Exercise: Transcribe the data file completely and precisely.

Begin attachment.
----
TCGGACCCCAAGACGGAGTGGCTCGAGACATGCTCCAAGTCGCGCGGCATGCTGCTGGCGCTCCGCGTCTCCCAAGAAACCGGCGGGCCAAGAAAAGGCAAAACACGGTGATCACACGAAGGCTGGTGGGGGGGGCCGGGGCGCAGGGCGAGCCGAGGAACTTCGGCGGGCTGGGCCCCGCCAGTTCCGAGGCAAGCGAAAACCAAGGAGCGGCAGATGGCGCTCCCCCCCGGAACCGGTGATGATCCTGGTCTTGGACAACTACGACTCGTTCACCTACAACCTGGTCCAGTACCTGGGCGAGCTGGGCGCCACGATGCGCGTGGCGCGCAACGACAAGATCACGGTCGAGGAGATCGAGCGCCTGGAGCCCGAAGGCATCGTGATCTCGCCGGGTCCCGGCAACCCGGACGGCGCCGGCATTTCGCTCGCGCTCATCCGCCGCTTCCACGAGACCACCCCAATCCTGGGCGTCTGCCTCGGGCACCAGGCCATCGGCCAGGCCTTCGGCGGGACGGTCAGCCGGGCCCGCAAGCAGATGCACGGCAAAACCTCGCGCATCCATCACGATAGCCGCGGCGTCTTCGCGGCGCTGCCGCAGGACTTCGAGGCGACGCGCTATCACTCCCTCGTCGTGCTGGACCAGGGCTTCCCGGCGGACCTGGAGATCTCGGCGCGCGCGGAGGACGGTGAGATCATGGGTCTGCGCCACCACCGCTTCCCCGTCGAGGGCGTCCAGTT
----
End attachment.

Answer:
TCGGACCCCAAGACGGAGTGGCTCGAGACATGCTCCAAGTCGCGCGGCATGCTGCTGGCGCTCCGCGTCTCCCAAGAAACCGGCGGGCCAAGAAAAGGCAAAACACGGTGATCACACGAAGGCTGGTGGGGGGGGCCGGGGCGCAGGGCGAGCCGAGGAACTTCGGCGGGCTGGGCCCCGCCAGTTCCGAGGCAAGCGAAAACCAAGGAGCGGCAGATGGCGCTCCCCCCCGGAACCGGTGATGATCCTGGTCTTGGACAACTACGACTCGTTCACCTACAACCTGGTCCAGTACCTGGGCGAGCTGGGCGCCACGATGCGCGTGGCGCGCAACGACAAGATCACGGTCGAGGAGATCGAGCGCCTGGAGCCCGAAGGCATCGTGATCTCGCCGGGTCCCGGCAACCCGGACGGCGCCGGCATTTCGCTCGCGCTCATCCGCCGCTTCCACGAGACCACCCCAATCCTGGGCGTCTGCCTCGGGCACCAGGCCATCGGCCAGGCCTTCGGCGGGACGGTCAGCCGGGCCCGCAAGCAGATGCACGGCAAAACCTCGCGCATCCATCACGATAGCCGCGGCGTCTTCGCGGCGCTGCCGCAGGACTTCGAGGCGACGCGCTATCACTCCCTCGTCGTGCTGGACCAGGGCTTCCCGGCGGACCTGGAGATCTCGGCGCGCGCGGAGGACGGTGAGATCATGGGTCTGCGCCACCACCGCTTCCCCGTCGAGGGCGTCCAGTT